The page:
Raising Healthier Eaters
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The Art of Asparagus
by Cheryl Tallman and Joan Ahlers
Asparagus derived its name from the ancient Greeks. But it was the Romans who were hooked on this vegetable. They documented detailed growing instructions, they enjoyed eating it in season, and they were the first to preserve it by freezing. Fast chariots and runners took asparagus from the Tiber River area to the snowline of the Alps where it was kept for six months until the Feast of Epicurius.
Today, during the asparagus season every eatery in Germany offers their regular menu and a "spargelkarte," a special asparagus menu that may list as many as 45 variations of this first spring vegetable.
While asparagus may be Germany's favorite veggie, in the US, we manage to eat our fair share of this healthy stalk. Folklore credits eating asparagus with everything from curing toothaches to being a reproductive tonic. A true food hero, modern science has found that asparagus is the second best whole food source of folic acid, a B vitamin that is associated with a decreased risk of neural tube birth defects and lowering risks of heart and liver disease.
According to the National Cancer Institute, asparagus contains a high amount of glutathione, one of the body's most potent cancer fighters. Additionally, asparagus is high in rutin, which is valuable in strengthening the blood vessels. Asparagus is also a source of protein, vitamin A and C, calcium and iron.
Age to introduce: 8-10 months (cooked and pureed).
Toddler Treat: Creamy Asparagus Soup
Teething toddler? Frozen, cooked asparagus spears make a soothing teether.
Even some of the pickiest of toddlers will eat their veggies when they are in soup. This soup is a creamy puree, so if your child's "spoon" skills are not refined enough for soup, pour it in a cup and they can sip away. Always check the temperature of soup before serving it to small children.
1 pound of asparagus, cleaned and chopped
2 Tbsp. olive oil
1/2 cup chopped celery
1/2 cup chopped onion
1 medium potato, peeled and cubed
1/2 tsp Herbs de Provence (optional)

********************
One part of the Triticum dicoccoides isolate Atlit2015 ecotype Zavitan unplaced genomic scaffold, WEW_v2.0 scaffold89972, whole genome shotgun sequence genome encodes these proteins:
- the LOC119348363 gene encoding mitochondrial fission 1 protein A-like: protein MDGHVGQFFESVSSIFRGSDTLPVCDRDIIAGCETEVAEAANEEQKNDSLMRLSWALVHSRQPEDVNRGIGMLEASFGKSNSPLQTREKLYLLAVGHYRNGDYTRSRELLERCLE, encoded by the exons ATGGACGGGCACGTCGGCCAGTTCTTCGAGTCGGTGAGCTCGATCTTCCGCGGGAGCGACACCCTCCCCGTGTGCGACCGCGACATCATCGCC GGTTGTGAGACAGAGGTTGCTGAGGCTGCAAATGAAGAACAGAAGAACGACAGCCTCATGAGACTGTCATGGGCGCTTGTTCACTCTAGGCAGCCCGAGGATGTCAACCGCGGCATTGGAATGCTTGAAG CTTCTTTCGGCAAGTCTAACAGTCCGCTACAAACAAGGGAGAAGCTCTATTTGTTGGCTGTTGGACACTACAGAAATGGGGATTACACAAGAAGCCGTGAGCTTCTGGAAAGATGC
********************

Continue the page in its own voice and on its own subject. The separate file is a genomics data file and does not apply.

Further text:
1 cup milk (dairy or soy) OR 1 cup coconut milk
3 cups of chicken or vegetable stock
Salt and pepper to taste
Over medium heat, add oil, celery, and onions to a large soup pot. Saute until soft. Add asparagus, potato, herbs de Provence, and soup stock. Bring to a boil over high heat. Reduce heat, cover and simmer 15 minutes. Puree soup until smooth with a hand blender, food processor or blender. Stir in milk (dairy, soy or coconut). Salt and pepper to taste. Serve warm.
Leftovers can be frozen for up to 2 months.
Asparagus for everyone
At the market: Select bright green asparagus with closed, compact, firm tips.
Storage at home: Keep fresh asparagus clean, cold and covered. Break off or cut the tough ends and wash in warm water several times. Refrigerate in a covered container or plastic storage bag. Use within 2 or 3 days.
Cooking: Asparagus is best cooked quickly to preserve it bright green color and the healthy nutrients. Depending on the thickness, a pound can be steamed in 5-8 minutes. For salads or dipping, try blanching asparagus. Simply place stalks in boiling water for 1-2 minutes. Remove from boiling water and immerse in cold water.
Serving: Here are a few easy ideas to add asparagus in your meals:
- Add one cup of cooked, pureed asparagus to your favorites creamy dip recipe. Serve blanched asparagus on your crudite platter with other veggies.
- Try cooked, chopped asparagus in egg dishes. Perhaps as a filling for omelets, scrambled in eggs, or added to your favorite quiche recipe.
- As a side dish, add cooked, diced asparagus to rice or couscous.
- Chinese stir-fry is better with asparagus. It takes 3-5 minutes to stir-fry asparagus. Replace the broccoli in beef with broccoli with asparagus. Try a scallop, asparagus and bean sprout stir fry, or tofu, asparagus and carrot stir-fry.
- Add blanched asparagus to any tossed salad. For a more formal salad, marinate blanched stalks in a vinaigrette dressing for 1-2 hours. Serve on a plate. Garnish with chopped chives and roasted red peppers.
- Grilled asparagus is delicious. Select the larger stalks that are less likely fall into the coals. Even better, your kids can help out by skewering the stalks together to form "rafts". Simply brush stalks/rafts with olive oil and garlic. Sprinkle with salt and pepper. Place straight in the grill for about 10 minutes, turning at least once.
- Do you have a recipe for zucchini bread? Try replacing shredded asparagus for zucchini in the recipe!
Asparagus Fun Facts
Do you prefer green or white? If you are like most Europeans, the answer is white. White asparagus is not a different variety. Its white color is achieved by growing the stalks under mounds of earth so the sun does not strike them to produce chlorophyll.
Given the right conditions of sun and water, asparagus has been known to grow as much as one inch an hour!
Make a masterpiece using asparagus spears as paintbrushes.
About the author:
Cheryl Tallman is the co-founder of Fresh Baby, creators of the award-winning So Easy Baby Food Kit, available at many fine specialty stores, BabiesRUs.com, Target.com and national chains including Whole Foods Markets. Visit Cheryl online at www.FreshBaby.com for more delicious tips.
Read more of Fresh Baby's columns on StorkNet
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